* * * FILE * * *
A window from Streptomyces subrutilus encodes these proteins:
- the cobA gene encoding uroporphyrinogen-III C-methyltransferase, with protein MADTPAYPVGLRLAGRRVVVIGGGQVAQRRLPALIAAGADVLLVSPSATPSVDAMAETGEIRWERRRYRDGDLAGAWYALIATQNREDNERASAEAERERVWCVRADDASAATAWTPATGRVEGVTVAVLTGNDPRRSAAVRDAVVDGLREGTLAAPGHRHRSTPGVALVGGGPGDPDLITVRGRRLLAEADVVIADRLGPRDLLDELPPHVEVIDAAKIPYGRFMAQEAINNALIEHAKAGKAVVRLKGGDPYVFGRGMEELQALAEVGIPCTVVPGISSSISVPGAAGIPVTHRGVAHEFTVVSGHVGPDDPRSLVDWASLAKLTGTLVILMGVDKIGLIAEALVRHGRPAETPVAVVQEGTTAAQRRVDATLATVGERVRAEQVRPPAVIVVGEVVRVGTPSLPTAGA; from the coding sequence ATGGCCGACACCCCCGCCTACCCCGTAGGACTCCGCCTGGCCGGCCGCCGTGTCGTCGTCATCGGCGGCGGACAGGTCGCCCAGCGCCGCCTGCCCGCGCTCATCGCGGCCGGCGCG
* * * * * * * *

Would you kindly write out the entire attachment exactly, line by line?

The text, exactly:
A window from Streptomyces subrutilus encodes these proteins:
- the cobA gene encoding uroporphyrinogen-III C-methyltransferase, with protein MADTPAYPVGLRLAGRRVVVIGGGQVAQRRLPALIAAGADVLLVSPSATPSVDAMAETGEIRWERRRYRDGDLAGAWYALIATQNREDNERASAEAERERVWCVRADDASAATAWTPATGRVEGVTVAVLTGNDPRRSAAVRDAVVDGLREGTLAAPGHRHRSTPGVALVGGGPGDPDLITVRGRRLLAEADVVIADRLGPRDLLDELPPHVEVIDAAKIPYGRFMAQEAINNALIEHAKAGKAVVRLKGGDPYVFGRGMEELQALAEVGIPCTVVPGISSSISVPGAAGIPVTHRGVAHEFTVVSGHVGPDDPRSLVDWASLAKLTGTLVILMGVDKIGLIAEALVRHGRPAETPVAVVQEGTTAAQRRVDATLATVGERVRAEQVRPPAVIVVGEVVRVGTPSLPTAGA; from the coding sequence ATGGCCGACACCCCCGCCTACCCCGTAGGACTCCGCCTGGCCGGCCGCCGTGTCGTCGTCATCGGCGGCGGACAGGTCGCCCAGCGCCGCCTGCCCGCGCTCATCGCGGCCGGCGCG